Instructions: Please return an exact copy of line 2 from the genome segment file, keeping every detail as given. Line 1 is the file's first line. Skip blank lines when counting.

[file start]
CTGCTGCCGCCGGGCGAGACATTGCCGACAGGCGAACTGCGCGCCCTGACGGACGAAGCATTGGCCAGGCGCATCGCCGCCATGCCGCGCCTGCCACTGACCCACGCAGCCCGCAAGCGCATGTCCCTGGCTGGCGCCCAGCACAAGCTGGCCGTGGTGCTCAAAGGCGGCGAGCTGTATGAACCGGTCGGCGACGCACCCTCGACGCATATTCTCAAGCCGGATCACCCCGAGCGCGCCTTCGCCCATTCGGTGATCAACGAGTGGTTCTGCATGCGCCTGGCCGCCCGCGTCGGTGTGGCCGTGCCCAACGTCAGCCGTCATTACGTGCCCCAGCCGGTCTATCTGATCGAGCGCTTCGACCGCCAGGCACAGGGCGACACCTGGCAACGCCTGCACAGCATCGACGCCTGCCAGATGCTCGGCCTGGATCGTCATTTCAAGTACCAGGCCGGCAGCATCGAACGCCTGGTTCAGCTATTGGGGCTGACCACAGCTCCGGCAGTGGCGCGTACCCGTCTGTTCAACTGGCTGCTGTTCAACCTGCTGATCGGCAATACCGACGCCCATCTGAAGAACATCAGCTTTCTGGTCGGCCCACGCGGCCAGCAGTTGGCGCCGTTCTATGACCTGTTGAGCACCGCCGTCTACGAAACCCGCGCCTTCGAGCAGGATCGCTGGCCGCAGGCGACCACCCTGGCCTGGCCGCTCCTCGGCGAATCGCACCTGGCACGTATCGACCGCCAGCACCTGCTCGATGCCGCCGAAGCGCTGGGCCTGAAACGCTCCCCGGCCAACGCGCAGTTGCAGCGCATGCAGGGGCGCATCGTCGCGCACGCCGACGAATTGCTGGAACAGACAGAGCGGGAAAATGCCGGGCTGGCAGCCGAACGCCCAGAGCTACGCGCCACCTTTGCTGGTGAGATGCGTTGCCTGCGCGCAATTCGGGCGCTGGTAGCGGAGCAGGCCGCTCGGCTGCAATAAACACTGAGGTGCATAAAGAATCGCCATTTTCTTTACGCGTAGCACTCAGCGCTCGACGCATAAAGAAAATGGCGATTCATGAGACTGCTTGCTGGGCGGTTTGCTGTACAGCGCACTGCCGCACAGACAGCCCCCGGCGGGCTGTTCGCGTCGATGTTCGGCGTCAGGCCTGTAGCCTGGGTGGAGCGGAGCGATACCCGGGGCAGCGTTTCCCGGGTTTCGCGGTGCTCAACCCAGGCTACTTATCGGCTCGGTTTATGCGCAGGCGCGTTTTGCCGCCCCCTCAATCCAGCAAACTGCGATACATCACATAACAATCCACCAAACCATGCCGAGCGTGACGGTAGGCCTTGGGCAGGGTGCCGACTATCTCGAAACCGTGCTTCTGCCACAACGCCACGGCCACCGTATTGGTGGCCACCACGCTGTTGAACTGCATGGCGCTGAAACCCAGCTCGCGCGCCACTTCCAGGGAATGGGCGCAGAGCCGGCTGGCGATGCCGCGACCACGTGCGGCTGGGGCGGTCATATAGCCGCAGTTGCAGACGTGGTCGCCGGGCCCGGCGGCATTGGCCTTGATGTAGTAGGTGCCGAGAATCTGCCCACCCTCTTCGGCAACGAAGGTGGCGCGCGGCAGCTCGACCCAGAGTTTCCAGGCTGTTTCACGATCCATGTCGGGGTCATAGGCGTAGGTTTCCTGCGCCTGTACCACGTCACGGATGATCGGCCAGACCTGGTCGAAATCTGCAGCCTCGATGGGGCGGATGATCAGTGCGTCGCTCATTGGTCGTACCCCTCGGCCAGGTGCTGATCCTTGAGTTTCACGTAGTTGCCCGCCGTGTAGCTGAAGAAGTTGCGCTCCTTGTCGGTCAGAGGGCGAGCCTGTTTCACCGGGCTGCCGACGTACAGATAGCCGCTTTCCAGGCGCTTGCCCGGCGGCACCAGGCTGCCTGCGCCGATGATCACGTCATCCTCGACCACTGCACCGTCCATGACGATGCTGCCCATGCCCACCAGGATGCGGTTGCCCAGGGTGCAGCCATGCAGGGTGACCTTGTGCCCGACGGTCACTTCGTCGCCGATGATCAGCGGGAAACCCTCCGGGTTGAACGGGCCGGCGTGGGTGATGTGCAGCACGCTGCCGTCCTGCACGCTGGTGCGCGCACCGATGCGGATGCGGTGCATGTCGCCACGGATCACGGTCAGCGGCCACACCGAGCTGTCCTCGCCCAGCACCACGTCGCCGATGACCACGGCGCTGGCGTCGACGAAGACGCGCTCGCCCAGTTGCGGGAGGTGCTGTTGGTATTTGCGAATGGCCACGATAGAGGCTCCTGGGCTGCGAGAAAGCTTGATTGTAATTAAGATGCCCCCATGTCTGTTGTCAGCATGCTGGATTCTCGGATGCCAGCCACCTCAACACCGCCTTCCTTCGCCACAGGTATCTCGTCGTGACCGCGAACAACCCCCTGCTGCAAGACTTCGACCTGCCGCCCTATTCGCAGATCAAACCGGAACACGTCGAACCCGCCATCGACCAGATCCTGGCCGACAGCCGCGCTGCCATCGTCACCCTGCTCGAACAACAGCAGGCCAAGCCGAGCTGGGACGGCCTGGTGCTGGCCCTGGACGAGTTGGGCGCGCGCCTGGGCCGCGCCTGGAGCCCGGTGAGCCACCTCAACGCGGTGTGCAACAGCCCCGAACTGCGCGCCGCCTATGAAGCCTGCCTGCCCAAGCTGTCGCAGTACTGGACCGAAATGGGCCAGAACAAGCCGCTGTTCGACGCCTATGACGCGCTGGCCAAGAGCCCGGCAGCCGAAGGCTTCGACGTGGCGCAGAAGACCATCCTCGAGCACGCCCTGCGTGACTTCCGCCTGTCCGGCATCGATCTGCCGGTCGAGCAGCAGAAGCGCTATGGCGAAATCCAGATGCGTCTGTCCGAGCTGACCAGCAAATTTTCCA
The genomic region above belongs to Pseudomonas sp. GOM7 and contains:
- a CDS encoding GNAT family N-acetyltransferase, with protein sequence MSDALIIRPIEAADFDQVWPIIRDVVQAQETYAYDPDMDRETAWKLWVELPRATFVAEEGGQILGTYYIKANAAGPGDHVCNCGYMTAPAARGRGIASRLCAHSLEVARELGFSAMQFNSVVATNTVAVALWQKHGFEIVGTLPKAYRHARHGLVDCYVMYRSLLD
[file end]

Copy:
The genomic region above belongs to Pseudomonas sp. GOM7 and contains: